Is the Trial for U.S. Children Only?
Children from other countries can participate if they can get to a study site for the visits. Children can move to the United States to participate, but they have to come to one of the U.S. sites for regular study visits to participate. Also, the child or children and their parent doing the language intervention must speak English as their main language as this language intervention has not been used in other languages at this time.
Why Should I Get Involved?
People have various reasons for joining studies and trials. You can help with the development of a new treatment for Fragile X if the study works. You can help with understanding how to do novel studies like this one. In this study even if the drug is not effective you will learn how to work best with your child to bring out language and increase the child’s ability to communicate.
Is There a Site Close to Me? And Are There Fund to Assist With Travel?
There are 13 sites across the country so there may be a site close to you, or you may have to travel some distance depending on where you live. Yes, the grant for the study has funds for travel and will cover travel for families.
There Are 15 Visits, How Long Do They Take and Are Dates Flexible?
The study visits can take different amounts of time — some are just an hour or two and others are all day (6–8 hours — or they can be divided into two days). They can occur typically within a 10-day range of time.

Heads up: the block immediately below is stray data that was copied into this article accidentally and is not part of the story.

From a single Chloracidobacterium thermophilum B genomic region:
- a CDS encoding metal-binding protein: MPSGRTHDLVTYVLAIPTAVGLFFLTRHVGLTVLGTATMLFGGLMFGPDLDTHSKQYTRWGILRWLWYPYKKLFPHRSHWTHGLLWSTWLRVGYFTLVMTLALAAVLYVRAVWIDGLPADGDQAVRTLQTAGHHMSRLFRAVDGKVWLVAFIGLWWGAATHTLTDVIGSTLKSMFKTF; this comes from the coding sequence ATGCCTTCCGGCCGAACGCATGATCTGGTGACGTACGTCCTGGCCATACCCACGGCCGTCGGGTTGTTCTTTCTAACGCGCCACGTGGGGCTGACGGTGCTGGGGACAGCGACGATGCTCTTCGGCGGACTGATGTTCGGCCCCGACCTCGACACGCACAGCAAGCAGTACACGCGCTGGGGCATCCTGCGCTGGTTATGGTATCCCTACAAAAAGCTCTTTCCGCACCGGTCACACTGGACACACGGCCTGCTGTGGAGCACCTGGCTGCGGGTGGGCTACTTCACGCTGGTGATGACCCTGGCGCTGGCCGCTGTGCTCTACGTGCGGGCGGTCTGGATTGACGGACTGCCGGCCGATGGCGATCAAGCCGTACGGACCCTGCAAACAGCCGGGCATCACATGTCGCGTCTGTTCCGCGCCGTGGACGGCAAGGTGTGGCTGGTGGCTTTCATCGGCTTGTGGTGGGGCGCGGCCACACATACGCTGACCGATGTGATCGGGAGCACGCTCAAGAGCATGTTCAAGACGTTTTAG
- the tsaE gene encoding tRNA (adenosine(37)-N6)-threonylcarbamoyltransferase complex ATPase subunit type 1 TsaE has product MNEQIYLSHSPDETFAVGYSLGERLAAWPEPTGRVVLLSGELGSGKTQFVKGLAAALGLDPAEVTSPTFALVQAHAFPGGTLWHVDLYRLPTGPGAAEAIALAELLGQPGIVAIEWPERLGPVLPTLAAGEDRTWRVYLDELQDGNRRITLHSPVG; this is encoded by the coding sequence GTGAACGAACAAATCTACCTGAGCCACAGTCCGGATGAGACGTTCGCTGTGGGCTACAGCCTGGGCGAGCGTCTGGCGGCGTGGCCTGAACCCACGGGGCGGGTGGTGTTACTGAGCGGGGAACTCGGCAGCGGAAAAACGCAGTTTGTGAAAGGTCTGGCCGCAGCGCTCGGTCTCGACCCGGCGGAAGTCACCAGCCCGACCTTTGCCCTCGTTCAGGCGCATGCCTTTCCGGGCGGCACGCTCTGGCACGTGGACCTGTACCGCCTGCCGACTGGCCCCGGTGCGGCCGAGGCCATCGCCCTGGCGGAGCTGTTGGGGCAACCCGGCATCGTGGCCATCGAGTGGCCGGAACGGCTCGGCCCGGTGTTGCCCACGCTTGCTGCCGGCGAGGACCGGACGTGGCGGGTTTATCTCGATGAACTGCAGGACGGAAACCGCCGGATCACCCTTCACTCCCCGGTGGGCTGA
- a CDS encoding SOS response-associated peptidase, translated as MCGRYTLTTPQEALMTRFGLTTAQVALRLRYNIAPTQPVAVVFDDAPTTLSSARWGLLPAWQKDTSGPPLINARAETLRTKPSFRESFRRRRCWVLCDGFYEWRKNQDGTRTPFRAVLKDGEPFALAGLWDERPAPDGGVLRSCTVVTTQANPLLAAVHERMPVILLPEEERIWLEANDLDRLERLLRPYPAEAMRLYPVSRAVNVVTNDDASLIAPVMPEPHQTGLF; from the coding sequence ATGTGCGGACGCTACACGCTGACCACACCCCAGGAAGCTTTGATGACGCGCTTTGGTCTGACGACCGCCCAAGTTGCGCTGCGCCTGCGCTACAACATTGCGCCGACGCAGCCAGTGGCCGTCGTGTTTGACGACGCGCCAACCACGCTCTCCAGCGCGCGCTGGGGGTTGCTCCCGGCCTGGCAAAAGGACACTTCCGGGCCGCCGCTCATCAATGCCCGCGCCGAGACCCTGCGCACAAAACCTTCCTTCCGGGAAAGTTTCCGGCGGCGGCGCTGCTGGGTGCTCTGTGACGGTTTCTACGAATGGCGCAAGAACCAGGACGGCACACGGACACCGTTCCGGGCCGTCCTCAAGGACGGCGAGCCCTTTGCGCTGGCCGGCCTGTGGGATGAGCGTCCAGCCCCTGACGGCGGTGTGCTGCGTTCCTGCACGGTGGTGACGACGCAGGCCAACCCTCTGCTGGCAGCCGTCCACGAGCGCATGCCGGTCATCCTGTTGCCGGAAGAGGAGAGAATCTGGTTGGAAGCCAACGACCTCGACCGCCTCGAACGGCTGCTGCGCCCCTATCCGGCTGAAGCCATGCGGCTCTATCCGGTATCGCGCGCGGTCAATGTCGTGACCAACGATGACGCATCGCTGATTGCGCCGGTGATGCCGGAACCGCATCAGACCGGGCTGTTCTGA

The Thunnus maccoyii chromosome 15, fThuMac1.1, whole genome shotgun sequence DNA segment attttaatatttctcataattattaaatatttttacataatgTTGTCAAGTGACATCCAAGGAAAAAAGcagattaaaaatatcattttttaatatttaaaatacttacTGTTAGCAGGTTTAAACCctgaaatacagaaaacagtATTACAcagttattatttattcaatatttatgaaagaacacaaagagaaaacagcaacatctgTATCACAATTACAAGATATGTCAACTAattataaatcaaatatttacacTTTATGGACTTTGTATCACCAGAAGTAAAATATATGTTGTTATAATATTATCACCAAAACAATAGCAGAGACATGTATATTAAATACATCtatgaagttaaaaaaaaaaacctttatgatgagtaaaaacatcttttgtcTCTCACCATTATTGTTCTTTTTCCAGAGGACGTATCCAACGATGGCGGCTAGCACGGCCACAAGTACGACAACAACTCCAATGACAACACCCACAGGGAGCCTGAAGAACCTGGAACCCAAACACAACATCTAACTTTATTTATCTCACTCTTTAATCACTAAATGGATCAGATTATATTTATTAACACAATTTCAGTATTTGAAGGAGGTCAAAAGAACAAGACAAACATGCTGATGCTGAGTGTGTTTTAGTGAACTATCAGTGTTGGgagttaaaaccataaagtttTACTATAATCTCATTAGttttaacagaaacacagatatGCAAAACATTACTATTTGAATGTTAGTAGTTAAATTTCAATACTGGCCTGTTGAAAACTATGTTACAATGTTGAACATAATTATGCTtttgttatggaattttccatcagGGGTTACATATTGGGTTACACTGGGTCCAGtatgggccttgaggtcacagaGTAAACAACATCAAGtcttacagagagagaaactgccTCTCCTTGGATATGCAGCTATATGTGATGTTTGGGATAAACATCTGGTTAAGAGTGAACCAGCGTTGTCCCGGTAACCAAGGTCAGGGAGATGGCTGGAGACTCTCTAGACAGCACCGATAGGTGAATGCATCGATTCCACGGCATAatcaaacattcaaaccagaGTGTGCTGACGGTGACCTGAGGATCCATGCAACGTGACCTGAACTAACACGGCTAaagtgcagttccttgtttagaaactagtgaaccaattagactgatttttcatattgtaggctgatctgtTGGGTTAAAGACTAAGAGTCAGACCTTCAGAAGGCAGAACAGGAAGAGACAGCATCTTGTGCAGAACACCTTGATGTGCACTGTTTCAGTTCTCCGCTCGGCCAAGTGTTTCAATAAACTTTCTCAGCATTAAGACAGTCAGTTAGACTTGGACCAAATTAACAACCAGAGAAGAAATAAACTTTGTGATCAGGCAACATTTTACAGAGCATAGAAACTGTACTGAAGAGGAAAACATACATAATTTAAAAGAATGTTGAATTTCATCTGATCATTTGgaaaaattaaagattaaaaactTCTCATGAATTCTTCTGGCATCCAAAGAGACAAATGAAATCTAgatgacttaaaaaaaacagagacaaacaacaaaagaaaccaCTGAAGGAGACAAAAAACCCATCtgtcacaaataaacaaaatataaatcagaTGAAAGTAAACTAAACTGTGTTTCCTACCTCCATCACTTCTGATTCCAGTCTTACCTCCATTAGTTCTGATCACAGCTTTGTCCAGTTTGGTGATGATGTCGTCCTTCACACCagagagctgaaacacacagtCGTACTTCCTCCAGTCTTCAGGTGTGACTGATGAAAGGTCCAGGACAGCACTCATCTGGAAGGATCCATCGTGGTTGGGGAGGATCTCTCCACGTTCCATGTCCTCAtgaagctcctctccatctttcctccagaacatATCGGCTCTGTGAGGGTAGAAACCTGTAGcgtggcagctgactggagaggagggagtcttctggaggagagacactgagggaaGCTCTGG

Could My Child Get the Placebo? Would They Ever Get the Real Drug? Can They Stay on it Forever?
In the first year of the study, half of the children will get a placebo and half will get the drug, after that everyone will get the drug for eight months. At the end of the study, patients will have to come off the drug. If the study shows the drug helps with learning, we will work to figure out how to make it available to kids with Fragile X as fast as possible.
Who Do I Contact if I Have More Questions?
You can email the national coordinator, Katie Friedmann, or contact the Rush study coordinator, Anna DeSonia, or Dr. Berry-Kravis directly through the Rush Fragile X program. They will see that you are referred to the study site closest to you and if you would like to join the study, will work to get you in as soon as possible.
Why is it Important for Families to be Involved in Clinical Trials?
If we want to have new medications that work on the brain mechanism of Fragile X syndrome, like this medication and others that have been in clinical trials, we have to show the medications work through clinical trials. To do the trials, we need patients and families to participate. The families with Fragile X children are partners with the clinical scientists and basic researchers who are trying to develop new treatments and get them approved so that we can improve the lives of those with Fragile X syndrome.